WASHINGTON – Today, President Biden is expected to sign an executive order pausing all federal offshore and onshore oil and gas leasing.
“Oceana applauds the president's bold action to halt new offshore oil and gas leasing. More drilling means more climate pollution that we simply cannot afford. Climate change is already wreaking havoc on our lives and livelihoods and it’s a relief to see President Biden putting solutions to the climate crisis first,” said Diane Hoskins, campaign director at Oceana. “President Biden’s actions are a win for the health of our ocean, our economy and our climate. We look forward to working with the Biden-Harris administration to permanently move away from dirty and dangerous offshore drilling toward clean, renewable energy sources like offshore wind.”
A new Oceana analysis released this week finds ending new leasing for offshore oil and gas could prevent over 19 billion tons of greenhouse gas emissions as well as more than $720 billion in damages to people, property and the environment.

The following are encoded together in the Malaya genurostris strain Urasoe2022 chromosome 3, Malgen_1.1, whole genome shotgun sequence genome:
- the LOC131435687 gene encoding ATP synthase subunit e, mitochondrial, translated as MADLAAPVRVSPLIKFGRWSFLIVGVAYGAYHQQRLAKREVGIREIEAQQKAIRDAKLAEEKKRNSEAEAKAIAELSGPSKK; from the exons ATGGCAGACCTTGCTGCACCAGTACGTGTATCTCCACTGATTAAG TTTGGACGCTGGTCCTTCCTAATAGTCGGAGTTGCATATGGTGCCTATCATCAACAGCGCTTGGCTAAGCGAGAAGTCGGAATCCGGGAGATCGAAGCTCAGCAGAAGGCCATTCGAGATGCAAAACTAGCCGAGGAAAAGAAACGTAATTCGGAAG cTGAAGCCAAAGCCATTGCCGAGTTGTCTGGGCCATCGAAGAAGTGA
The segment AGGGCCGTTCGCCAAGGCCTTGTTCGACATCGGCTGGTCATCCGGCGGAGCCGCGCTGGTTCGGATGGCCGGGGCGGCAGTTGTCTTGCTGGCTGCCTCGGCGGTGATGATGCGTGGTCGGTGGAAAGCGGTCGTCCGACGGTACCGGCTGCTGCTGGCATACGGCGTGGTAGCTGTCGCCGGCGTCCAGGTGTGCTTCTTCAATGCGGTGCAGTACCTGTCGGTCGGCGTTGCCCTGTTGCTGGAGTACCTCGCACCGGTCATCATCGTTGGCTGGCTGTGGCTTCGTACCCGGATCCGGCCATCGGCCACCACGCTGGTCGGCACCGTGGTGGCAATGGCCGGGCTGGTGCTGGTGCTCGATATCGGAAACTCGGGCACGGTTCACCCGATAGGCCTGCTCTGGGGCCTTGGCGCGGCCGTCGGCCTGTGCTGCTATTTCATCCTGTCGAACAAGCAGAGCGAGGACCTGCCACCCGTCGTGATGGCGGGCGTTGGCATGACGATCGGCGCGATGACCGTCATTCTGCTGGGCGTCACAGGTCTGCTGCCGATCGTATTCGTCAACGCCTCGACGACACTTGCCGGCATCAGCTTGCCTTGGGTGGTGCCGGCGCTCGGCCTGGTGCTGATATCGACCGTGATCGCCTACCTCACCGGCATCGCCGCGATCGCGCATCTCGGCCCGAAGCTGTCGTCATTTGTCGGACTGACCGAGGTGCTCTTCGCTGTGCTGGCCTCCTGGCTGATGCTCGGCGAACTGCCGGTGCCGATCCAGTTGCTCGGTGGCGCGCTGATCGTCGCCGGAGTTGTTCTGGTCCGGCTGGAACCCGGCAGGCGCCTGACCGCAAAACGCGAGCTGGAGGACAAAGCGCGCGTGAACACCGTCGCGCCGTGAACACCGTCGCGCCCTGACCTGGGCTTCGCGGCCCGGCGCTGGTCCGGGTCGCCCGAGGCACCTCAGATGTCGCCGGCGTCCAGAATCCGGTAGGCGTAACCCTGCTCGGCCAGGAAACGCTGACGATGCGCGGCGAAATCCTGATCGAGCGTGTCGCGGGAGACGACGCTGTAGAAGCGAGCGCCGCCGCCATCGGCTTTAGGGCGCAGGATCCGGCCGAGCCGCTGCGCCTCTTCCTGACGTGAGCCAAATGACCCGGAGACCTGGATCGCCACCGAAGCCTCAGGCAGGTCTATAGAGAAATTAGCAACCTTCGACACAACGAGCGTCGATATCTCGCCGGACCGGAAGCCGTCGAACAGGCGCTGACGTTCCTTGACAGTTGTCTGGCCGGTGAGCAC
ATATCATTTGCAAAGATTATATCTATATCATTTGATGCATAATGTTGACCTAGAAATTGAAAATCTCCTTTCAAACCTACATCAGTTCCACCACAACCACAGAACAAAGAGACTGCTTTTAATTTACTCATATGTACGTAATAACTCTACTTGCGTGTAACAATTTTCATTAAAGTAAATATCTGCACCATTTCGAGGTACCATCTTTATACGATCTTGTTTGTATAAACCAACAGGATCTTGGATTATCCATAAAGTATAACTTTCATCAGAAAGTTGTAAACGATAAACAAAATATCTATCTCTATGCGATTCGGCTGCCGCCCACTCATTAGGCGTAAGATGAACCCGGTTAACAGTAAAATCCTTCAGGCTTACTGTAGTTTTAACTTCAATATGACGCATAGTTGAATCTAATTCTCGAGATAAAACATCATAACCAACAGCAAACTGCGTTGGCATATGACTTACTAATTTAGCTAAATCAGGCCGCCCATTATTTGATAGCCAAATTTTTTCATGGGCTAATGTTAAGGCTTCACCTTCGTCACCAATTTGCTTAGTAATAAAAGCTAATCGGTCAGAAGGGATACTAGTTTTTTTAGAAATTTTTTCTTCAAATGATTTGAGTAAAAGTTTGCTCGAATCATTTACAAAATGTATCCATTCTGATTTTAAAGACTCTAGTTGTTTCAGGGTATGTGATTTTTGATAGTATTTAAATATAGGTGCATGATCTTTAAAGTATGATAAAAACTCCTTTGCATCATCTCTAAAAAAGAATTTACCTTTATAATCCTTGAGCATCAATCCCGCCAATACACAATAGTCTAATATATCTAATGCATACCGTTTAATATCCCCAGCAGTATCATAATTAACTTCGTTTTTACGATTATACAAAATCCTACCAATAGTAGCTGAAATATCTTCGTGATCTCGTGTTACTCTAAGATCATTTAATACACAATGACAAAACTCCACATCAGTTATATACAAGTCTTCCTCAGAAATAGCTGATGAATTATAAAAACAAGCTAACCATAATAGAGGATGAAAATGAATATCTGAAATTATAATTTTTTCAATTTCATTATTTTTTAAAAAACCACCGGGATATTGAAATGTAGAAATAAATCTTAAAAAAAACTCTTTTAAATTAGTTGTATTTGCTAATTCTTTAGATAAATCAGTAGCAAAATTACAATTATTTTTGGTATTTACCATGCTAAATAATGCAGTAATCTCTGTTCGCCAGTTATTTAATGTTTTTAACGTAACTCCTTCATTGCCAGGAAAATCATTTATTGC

Additionally, the analysis found that ending new leasing will also safeguard the U.S. clean coast economy, which supports around 3.3 million American jobs and $250 billion in GDP through activities like tourism, recreation and fishing.
As of today, opposition and concern over offshore drilling activities nationwide includes:
To learn more about Oceana’s campaign to stop the expansion of offshore drilling activities, please click here.
Oceana is the largest international advocacy organization dedicated solely to ocean conservation. Oceana is rebuilding abundant and biodiverse oceans by winning science-based policies in countries that control one-third of the world’s wild fish catch. With more than 225 victories that stop overfishing, habitat destruction, pollution, and the killing of threatened species like turtles and sharks, Oceana’s campaigns are delivering results. A restored ocean means that 1 billion people can enjoy a healthy seafood meal, every day, forever. Together, we can save the oceans and help feed the world. Visit USA.Oceana.org to learn more.